The ubiquitous jeepney is an American hand-me-down straight from World War II. The Americans left behind these Willys and the enterprising Filipino adopted it as a form of mass transport but not before giving it a new burst of life through decorative and often flamboyant decorations and designs. It is a Filipino postcard of how it is to live in the Philippines.
Once considered a symbol of Filipino ingenuity, creativity and innovation, in recent years, this icon of Filipino life has been tarnished, bullied and victimized almost to oblivion but despite all the pressure, it has remained the transportation of choice of the working class. The demand for the jeepney once spawned the birth of an industry that produced jeepneys from scratch, an industry that is almost at its death-bed today as only the original makers, Sarao Motors remains open, although barely.
Most jeepneys you see in the busy streets of the metro cannot be called symbols of Filipino creativity and ingenuity, if we are to be honest. Riding through the heavily-polluted streets while sitting in the cramped and hot space inside these mostly forlorn-looking and unyielding metal shells of galvanized sheets cannot be termed in the least bit enjoyable. Yet travel brochures of the Philippines often announce it as an essential part of the Philippine adventure.
But riding a jeepney can be an experience beginning with the barker calling out endlessly to passersby to the inevitable chant of para which signals the driver that a commuter has reached his destination. Then there are the decorations, lots of them from witty signs such as “God knows Judas not pay” to the aluminum horses atop their hoods. Foreigners are mesmerized by these unique attractions where the owners’ character is often reflected and translated into the designs that adorn this wonderfully colorful vehicle. From the busy streets of the modern metro to the often dusty tracks of the far-flung towns, the jeepney still reigns supreme as the ultimate Filipino mode of transport.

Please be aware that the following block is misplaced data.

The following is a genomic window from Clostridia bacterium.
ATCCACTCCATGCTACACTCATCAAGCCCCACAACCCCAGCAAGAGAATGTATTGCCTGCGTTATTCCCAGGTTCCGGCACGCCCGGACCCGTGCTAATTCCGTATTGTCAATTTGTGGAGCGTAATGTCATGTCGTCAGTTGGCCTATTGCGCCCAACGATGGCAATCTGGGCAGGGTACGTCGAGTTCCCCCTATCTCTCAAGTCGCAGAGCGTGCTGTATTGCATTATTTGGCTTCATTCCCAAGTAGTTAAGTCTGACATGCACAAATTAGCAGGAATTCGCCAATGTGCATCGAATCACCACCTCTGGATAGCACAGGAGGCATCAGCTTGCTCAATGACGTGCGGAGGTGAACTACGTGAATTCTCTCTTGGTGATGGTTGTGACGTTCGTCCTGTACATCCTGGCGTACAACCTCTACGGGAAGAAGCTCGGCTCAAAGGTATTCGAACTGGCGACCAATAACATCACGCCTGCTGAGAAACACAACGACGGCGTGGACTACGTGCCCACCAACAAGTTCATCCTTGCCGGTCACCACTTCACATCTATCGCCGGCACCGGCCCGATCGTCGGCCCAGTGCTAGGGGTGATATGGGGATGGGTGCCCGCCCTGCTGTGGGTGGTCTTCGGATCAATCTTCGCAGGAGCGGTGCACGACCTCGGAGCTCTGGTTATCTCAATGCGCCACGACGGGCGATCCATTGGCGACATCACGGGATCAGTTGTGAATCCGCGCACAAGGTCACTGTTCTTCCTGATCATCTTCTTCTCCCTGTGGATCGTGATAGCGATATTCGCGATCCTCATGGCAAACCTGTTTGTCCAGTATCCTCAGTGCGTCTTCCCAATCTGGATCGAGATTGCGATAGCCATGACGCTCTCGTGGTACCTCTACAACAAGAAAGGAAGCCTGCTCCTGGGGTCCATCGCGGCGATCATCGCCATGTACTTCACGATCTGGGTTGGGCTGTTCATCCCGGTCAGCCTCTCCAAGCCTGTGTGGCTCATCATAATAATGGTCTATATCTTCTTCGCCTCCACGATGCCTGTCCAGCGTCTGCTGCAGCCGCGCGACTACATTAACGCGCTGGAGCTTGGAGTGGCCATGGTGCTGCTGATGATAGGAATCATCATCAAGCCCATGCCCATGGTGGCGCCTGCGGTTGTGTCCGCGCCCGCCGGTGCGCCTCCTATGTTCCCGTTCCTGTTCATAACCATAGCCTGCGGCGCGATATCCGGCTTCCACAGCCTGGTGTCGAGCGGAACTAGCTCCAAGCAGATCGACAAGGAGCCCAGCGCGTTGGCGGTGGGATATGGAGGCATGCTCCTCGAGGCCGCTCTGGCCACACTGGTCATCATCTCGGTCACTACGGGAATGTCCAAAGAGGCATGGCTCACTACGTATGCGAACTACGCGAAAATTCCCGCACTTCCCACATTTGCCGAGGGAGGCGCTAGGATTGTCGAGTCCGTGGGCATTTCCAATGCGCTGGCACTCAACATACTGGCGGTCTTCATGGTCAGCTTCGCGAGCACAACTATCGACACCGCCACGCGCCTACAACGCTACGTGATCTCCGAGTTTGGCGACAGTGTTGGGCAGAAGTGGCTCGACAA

As a tribute to this icon of Filipino living, the Philippines’ Department of Tourism in partnership with various government agencies, transport groups and private organizations held a Jeepney Arts Festival in September of last year. An On-the-Spot Jeepney Painting Contest happened at the SM Mall of Asia for four days where some 50 jeepneys were painted with images that showcased the Filipino spirit and creative excellence as well as travel destinations in the country. Especially decorated and built jeepneys are now being used by tour groups to transport tourists through the streets of the metropolis and are equipped with comfortable and air-conditioned interiors. One thing is perfectly clear – whatever the design, color or condition, the jeepney is here to celebrate what is truly and uniquely Filipino. It remains the King of the Road.